22
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Task

You are playing Hangman, and your opponent uses a simple but effective strategy: Each turn, from the remaining letters, they guess the letter that appears most frequently across all possible words. When multiple letters appear with the same maximum frequency, your opponent selects randomly among them.

That is, your opponent knows which dictionary (list of words) you've chosen your word from, and has computed a table showing how many times each letter of the alphabet appears in this dictionary. Your opponent always chooses letters with higher frequency counts before letters with lower frequency counts.

Your goal is to write a program that will select a word that maximizes their average number of guesses.

This is code golf.

Input / Output

The input will be a list of words in any convenient format, per standard site IO rules (comma delimited string, array, lines of a file, etc).

The output will be a single word from that list that maximizes your opponent's average number of guesses. If there is more than one such word, you may return any one of them.

Worked Example

If the input word list is:

one
wont
tee

The letter frequency table will be:

┌─┬─┬─┬─┬─┐
│e│t│o│n│w│
├─┼─┼─┼─┼─┤
│3│2│2│2│1│
└─┴─┴─┴─┴─┘

Your opponent will always guess e first, since it occurs most frequently. Their second, third, and fourth guesses will be split randomly among the letters t, o, and n, and w will always be guessed last.

Thus the word wont will always be completed last, on the 5th guess, and is the sole correct answer for this word list.

Notes

  • Words will contain only the 26 letters a through z.
  • If you want, you can use the uppercase alphabet instead.
  • When there is more than one correct answer, you may return any of them. If you want, you can return all of them, but this is not required.

Test Cases

Each test case consists of two lines:

  1. An input word list of space-separated words.
  2. The expected output. This will be a single word when there is only one correct answer, and a space-separated list when there is more than one. Note that your program only needs to return one correct answer when there are multiple correct answers.
one wont tee
wont

aaa bbb ccc
aaa bbb ccc

oneword
oneword

thee lee
thee

tee lee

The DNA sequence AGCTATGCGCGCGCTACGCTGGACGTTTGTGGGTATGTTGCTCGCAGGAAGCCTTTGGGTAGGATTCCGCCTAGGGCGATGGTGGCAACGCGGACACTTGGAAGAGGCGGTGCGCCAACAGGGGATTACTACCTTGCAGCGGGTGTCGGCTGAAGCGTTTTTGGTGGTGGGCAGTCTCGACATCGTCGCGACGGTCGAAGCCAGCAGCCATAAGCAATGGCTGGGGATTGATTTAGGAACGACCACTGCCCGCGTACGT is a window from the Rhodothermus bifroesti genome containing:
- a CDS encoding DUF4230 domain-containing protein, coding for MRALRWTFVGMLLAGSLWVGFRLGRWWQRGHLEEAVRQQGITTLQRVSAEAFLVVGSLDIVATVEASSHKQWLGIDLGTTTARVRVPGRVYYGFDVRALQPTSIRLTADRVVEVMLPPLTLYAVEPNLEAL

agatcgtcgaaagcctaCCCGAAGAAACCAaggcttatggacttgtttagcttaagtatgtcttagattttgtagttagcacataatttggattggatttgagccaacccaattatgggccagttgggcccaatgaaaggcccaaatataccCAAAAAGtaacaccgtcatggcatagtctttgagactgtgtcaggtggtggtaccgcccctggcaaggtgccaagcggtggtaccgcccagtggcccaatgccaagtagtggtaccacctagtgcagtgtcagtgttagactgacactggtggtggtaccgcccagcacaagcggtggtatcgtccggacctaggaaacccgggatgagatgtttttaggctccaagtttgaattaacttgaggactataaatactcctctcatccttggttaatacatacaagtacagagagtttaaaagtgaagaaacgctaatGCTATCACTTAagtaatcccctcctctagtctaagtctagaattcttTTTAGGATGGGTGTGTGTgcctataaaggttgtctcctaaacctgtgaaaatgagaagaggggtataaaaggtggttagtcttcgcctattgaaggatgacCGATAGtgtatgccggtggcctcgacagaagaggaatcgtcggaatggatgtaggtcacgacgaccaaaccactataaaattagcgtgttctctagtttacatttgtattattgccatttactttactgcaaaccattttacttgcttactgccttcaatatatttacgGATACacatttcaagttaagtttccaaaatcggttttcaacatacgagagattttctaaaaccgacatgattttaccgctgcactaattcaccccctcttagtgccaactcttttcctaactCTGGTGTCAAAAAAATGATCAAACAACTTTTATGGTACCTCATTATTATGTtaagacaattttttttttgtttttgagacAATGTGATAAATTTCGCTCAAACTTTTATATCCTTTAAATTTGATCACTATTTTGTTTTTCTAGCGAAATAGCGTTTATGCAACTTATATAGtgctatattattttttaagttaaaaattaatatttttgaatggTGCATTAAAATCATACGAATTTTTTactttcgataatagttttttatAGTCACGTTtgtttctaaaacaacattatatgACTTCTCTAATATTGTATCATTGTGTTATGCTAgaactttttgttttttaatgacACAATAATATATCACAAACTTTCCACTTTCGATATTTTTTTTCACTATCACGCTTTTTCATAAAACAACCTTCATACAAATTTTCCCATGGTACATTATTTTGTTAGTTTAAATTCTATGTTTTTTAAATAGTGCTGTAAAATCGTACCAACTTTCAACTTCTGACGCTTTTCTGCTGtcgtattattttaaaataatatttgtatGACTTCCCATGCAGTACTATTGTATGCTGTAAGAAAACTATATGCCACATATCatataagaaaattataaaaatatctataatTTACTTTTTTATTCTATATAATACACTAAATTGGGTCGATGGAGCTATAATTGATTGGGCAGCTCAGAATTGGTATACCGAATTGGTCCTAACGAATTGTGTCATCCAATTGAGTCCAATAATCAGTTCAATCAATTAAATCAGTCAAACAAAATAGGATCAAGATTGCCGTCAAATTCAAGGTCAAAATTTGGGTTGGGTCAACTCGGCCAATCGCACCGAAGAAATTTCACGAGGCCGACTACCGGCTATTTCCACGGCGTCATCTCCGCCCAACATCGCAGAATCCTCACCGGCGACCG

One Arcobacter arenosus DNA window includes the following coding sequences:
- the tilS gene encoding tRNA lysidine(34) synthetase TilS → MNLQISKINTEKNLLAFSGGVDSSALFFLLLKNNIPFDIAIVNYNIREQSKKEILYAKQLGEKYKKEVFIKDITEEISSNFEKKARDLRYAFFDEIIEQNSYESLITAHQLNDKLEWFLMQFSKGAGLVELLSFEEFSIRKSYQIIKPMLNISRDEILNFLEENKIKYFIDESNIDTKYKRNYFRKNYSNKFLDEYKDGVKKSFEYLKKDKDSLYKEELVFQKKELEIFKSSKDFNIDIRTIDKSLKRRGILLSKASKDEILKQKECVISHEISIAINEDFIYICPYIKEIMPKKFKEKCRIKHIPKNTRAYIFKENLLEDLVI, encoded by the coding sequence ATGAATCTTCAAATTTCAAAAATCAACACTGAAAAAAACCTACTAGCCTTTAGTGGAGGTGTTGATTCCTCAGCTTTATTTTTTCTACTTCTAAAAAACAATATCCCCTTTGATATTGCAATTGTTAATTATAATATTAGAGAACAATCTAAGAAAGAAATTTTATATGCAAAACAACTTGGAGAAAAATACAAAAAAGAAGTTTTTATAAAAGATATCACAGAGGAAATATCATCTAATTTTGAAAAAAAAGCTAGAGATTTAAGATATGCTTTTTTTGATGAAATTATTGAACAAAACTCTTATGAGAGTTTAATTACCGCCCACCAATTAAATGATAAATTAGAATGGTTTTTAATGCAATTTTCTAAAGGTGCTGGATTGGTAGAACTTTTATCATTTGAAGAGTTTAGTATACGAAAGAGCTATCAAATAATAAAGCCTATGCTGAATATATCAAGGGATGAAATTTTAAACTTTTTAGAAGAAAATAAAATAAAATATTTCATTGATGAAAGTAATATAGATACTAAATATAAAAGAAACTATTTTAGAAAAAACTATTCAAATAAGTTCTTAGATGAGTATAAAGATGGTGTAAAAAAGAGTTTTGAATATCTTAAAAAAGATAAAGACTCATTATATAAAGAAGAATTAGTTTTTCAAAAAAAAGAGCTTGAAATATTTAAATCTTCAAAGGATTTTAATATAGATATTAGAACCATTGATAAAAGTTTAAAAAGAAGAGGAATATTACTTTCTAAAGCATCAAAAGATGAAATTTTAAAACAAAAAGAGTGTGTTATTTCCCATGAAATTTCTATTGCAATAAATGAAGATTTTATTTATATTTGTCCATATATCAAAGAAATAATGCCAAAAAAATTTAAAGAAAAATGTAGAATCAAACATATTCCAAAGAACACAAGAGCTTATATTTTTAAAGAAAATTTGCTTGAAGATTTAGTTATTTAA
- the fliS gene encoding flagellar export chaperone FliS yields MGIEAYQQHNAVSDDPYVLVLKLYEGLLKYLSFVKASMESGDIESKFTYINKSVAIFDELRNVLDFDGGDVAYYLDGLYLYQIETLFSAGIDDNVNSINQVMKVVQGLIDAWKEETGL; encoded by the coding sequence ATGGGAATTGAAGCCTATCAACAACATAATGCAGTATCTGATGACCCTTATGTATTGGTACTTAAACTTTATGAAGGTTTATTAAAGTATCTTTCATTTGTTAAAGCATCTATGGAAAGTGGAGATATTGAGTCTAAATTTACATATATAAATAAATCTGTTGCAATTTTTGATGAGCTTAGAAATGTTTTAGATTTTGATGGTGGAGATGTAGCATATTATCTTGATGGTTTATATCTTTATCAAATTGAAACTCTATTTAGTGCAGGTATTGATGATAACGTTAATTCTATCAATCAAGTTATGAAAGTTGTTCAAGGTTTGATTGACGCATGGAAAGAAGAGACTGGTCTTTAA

tee lee

three eon one holt
three holt

xeon threes eon one holt
threes

xeon threes eon one holt apple mango george any fine
fine
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8
  • \$\begingroup\$ Is it fine if we return all correct answers? \$\endgroup\$
    – Razetime
    Dec 31 '20 at 16:49
  • \$\begingroup\$ @Razetime Yep, see the 3rd point under "Notes". \$\endgroup\$
    – Jonah
    Dec 31 '20 at 16:54
  • 1
    \$\begingroup\$ I'm saving this for the "Trickiest Challenge" category for best-of 2020. \$\endgroup\$
    – Razetime
    Dec 31 '20 at 17:22
  • 1
    \$\begingroup\$ aa is not a valid output for aa ab bcc bcc, right? \$\endgroup\$
    – att
    Dec 31 '20 at 19:53
  • \$\begingroup\$ @att Correct. ab is the only correct answer. \$\endgroup\$
    – Jonah
    Dec 31 '20 at 20:13

12 Answers 12

5
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Stax, 20 18 10 9 bytes

·╦Eà3ΩQù»

Run and debug it

Explanation coming next year™. Happy new Year!

-8 bytes from recursive using the surprisingly fitting multi-anti-mode builtin.

-1 more byte from recursive with an insane compression hack.

Replacing H from this version with E(a lower codepoint), results in -1 byte due to packing magic.

Explanation

$|!x{n|&%oE
$           join the input together
 |!         get the rarest characters(anti-mode)
   x        push the input again
    {    o  and order by the following:
     n|&    intersect with the anti-mode 
        %   and take the length
          E push all the elements onto stack
            implicitly print the last element
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8
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Python 2, 60 bytes

lambda l:min(l,key=lambda x:sorted(map(`l`.count,set(x)))+l)

Try it online!

Explanation

The idea is much like every other answer. In every word, we compute the frequency of each character. Then we take the word whose least frequent character occurs most often.

In the code, we sort the array as opposed to finding the minimum. Here is an example to show how this works: Input: thee lee baa. For each word, we compute a frequency table (duplicates are ignored): [(1, 1, 4), (1, 4), (1, 2)]. After sorting, the lexiocgraphically smallest list is (1, 1, 4), therefore the answer is thee.